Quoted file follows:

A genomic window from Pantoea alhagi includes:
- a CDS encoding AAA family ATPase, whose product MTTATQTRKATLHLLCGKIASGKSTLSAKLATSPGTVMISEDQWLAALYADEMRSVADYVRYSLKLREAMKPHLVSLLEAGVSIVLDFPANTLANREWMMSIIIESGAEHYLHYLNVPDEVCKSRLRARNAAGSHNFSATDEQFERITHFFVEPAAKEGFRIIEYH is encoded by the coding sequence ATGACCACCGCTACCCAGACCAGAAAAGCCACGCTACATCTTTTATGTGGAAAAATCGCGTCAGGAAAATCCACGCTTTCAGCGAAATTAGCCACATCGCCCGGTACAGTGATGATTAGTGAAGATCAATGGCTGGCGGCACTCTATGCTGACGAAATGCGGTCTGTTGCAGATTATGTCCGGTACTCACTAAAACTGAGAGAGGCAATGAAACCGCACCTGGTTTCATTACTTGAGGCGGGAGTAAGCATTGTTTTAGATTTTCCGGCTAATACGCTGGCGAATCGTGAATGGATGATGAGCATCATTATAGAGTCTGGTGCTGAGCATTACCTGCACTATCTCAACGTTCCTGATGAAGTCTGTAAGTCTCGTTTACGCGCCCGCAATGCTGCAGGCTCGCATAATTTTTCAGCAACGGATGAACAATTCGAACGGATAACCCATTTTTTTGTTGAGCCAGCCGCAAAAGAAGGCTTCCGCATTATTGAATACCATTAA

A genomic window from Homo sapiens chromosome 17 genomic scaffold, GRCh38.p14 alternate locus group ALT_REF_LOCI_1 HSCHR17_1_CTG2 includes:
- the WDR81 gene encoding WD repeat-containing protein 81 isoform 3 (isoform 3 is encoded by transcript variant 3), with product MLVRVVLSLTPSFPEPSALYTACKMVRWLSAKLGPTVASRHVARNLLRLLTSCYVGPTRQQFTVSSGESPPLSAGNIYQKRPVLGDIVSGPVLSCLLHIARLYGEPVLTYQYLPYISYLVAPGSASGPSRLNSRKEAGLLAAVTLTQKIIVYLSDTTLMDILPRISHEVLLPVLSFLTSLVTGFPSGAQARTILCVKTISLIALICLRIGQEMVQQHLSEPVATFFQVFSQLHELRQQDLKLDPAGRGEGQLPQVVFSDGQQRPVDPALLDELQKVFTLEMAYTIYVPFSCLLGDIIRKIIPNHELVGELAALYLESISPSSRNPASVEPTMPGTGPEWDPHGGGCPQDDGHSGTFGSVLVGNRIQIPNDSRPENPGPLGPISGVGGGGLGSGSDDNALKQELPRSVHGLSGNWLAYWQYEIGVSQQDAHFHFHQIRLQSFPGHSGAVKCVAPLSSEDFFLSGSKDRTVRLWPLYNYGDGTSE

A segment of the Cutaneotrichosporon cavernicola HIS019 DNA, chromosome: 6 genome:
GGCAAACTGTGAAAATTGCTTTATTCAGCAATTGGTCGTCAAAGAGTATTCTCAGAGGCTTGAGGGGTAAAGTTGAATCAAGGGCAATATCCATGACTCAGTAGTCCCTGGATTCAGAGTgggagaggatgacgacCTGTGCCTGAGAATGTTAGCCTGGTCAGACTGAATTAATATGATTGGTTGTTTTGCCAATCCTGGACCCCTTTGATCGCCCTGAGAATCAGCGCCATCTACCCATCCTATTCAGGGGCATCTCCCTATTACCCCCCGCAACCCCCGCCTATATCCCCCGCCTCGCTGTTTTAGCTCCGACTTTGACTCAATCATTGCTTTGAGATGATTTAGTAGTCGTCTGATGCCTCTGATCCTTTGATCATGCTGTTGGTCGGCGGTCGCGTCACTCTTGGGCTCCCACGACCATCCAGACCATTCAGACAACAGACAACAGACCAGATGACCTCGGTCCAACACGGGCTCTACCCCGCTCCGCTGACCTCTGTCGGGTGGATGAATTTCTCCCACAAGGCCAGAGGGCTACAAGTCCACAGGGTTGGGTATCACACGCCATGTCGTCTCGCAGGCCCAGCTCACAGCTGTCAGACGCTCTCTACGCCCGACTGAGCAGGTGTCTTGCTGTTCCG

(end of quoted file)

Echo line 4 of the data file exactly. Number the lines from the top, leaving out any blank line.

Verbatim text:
- the WDR81 gene encoding WD repeat-containing protein 81 isoform 3 (isoform 3 is encoded by transcript variant 3), with product MLVRVVLSLTPSFPEPSALYTACKMVRWLSAKLGPTVASRHVARNLLRLLTSCYVGPTRQQFTVSSGESPPLSAGNIYQKRPVLGDIVSGPVLSCLLHIARLYGEPVLTYQYLPYISYLVAPGSASGPSRLNSRKEAGLLAAVTLTQKIIVYLSDTTLMDILPRISHEVLLPVLSFLTSLVTGFPSGAQARTILCVKTISLIALICLRIGQEMVQQHLSEPVATFFQVFSQLHELRQQDLKLDPAGRGEGQLPQVVFSDGQQRPVDPALLDELQKVFTLEMAYTIYVPFSCLLGDIIRKIIPNHELVGELAALYLESISPSSRNPASVEPTMPGTGPEWDPHGGGCPQDDGHSGTFGSVLVGNRIQIPNDSRPENPGPLGPISGVGGGGLGSGSDDNALKQELPRSVHGLSGNWLAYWQYEIGVSQQDAHFHFHQIRLQSFPGHSGAVKCVAPLSSEDFFLSGSKDRTVRLWPLYNYGDGTSE